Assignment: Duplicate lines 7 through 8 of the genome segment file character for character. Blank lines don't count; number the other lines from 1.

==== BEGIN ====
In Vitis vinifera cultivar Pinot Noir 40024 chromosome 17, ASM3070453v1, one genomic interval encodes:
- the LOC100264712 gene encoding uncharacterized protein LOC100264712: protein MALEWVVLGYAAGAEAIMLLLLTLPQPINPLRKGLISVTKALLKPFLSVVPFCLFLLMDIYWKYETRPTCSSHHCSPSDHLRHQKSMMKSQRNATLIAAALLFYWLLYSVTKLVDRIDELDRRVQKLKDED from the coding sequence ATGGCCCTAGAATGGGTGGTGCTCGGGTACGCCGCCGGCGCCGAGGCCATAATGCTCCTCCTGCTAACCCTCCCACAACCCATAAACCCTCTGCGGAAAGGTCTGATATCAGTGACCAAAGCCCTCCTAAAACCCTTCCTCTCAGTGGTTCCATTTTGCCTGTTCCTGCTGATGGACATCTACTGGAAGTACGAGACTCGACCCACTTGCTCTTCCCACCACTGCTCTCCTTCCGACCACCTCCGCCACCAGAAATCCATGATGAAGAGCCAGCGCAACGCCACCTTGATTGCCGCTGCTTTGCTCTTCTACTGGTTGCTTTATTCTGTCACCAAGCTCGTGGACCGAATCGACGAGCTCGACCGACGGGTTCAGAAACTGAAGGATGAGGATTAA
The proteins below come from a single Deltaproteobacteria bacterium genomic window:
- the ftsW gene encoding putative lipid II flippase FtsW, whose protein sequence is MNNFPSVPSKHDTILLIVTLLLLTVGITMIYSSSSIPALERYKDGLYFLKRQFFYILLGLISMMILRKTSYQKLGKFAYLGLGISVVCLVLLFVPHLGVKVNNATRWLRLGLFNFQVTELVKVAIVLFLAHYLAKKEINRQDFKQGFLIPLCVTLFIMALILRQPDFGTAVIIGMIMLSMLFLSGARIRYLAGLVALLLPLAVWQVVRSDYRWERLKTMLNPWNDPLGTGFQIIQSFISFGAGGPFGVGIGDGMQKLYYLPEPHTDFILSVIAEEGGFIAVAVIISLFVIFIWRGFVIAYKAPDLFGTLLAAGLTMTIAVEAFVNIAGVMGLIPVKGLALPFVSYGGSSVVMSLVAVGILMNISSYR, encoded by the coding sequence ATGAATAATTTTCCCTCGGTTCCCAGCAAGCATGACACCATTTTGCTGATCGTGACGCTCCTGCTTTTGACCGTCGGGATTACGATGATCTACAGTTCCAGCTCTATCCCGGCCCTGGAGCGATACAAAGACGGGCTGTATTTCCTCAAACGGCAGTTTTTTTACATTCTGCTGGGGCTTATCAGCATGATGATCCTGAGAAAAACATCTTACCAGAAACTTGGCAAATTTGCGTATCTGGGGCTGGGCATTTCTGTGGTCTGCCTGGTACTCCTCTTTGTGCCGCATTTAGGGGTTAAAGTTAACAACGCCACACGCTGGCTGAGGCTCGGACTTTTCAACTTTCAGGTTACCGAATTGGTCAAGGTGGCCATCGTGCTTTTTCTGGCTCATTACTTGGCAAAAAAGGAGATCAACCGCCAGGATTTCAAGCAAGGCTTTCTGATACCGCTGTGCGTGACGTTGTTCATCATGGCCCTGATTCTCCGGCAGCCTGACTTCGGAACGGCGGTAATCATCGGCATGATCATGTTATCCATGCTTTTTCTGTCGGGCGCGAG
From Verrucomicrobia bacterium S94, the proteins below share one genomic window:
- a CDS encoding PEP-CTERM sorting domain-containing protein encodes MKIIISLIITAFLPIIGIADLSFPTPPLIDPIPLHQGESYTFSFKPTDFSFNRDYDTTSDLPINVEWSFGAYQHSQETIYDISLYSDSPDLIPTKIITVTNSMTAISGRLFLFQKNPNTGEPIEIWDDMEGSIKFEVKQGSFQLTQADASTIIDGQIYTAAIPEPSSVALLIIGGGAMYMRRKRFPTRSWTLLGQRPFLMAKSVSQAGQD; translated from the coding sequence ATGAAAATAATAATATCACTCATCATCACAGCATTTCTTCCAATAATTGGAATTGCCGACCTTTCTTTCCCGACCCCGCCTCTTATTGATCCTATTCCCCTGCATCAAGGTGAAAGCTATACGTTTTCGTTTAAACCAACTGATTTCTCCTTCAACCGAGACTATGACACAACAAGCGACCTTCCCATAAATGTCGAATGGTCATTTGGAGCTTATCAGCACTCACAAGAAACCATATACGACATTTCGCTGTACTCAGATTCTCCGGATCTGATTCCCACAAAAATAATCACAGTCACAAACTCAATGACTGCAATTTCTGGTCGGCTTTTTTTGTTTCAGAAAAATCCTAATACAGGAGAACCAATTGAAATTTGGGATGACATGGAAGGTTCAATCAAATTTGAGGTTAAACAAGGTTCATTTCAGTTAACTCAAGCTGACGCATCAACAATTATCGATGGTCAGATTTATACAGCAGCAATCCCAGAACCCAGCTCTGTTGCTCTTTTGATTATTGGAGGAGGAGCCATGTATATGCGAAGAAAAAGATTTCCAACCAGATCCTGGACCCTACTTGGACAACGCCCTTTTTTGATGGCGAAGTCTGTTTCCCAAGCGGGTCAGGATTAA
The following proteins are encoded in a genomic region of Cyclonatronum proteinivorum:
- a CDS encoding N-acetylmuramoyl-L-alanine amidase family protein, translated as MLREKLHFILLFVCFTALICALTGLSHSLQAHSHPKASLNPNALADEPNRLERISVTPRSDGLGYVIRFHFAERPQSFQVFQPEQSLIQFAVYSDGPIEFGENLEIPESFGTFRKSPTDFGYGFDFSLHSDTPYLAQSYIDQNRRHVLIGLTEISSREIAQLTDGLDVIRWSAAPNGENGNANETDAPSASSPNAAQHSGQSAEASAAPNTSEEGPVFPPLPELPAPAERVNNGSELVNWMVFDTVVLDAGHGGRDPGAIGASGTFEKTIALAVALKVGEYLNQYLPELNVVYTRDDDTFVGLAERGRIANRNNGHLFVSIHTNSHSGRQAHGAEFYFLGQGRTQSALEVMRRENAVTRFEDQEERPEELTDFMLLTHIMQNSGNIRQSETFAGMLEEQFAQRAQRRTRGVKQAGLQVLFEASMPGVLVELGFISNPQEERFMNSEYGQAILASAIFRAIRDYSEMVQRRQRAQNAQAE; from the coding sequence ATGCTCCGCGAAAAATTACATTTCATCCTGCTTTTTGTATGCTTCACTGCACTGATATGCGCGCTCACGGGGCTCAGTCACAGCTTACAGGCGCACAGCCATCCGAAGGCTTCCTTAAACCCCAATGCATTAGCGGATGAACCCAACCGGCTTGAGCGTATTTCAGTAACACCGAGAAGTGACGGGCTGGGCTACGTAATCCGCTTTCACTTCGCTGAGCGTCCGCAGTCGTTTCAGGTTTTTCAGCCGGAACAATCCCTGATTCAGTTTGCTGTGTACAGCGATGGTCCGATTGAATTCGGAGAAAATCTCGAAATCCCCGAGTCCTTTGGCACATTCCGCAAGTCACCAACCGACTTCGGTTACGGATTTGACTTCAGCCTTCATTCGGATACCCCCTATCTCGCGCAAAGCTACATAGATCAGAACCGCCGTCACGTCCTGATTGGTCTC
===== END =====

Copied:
The following proteins are encoded in a genomic region of Cyclonatronum proteinivorum:
- a CDS encoding N-acetylmuramoyl-L-alanine amidase family protein, translated as MLREKLHFILLFVCFTALICALTGLSHSLQAHSHPKASLNPNALADEPNRLERISVTPRSDGLGYVIRFHFAERPQSFQVFQPEQSLIQFAVYSDGPIEFGENLEIPESFGTFRKSPTDFGYGFDFSLHSDTPYLAQSYIDQNRRHVLIGLTEISSREIAQLTDGLDVIRWSAAPNGENGNANETDAPSASSPNAAQHSGQSAEASAAPNTSEEGPVFPPLPELPAPAERVNNGSELVNWMVFDTVVLDAGHGGRDPGAIGASGTFEKTIALAVALKVGEYLNQYLPELNVVYTRDDDTFVGLAERGRIANRNNGHLFVSIHTNSHSGRQAHGAEFYFLGQGRTQSALEVMRRENAVTRFEDQEERPEELTDFMLLTHIMQNSGNIRQSETFAGMLEEQFAQRAQRRTRGVKQAGLQVLFEASMPGVLVELGFISNPQEERFMNSEYGQAILASAIFRAIRDYSEMVQRRQRAQNAQAE; from the coding sequence ATGCTCCGCGAAAAATTACATTTCATCCTGCTTTTTGTATGCTTCACTGCACTGATATGCGCGCTCACGGGGCTCAGTCACAGCTTACAGGCGCACAGCCATCCGAAGGCTTCCTTAAACCCCAATGCATTAGCGGATGAACCCAACCGGCTTGAGCGTATTTCAGTAACACCGAGAAGTGACGGGCTGGGCTACGTAATCCGCTTTCACTTCGCTGAGCGTCCGCAGTCGTTTCAGGTTTTTCAGCCGGAACAATCCCTGATTCAGTTTGCTGTGTACAGCGATGGTCCGATTGAATTCGGAGAAAATCTCGAAATCCCCGAGTCCTTTGGCACATTCCGCAAGTCACCAACCGACTTCGGTTACGGATTTGACTTCAGCCTTCATTCGGATACCCCCTATCTCGCGCAAAGCTACATAGATCAGAACCGCCGTCACGTCCTGATTGGTCTC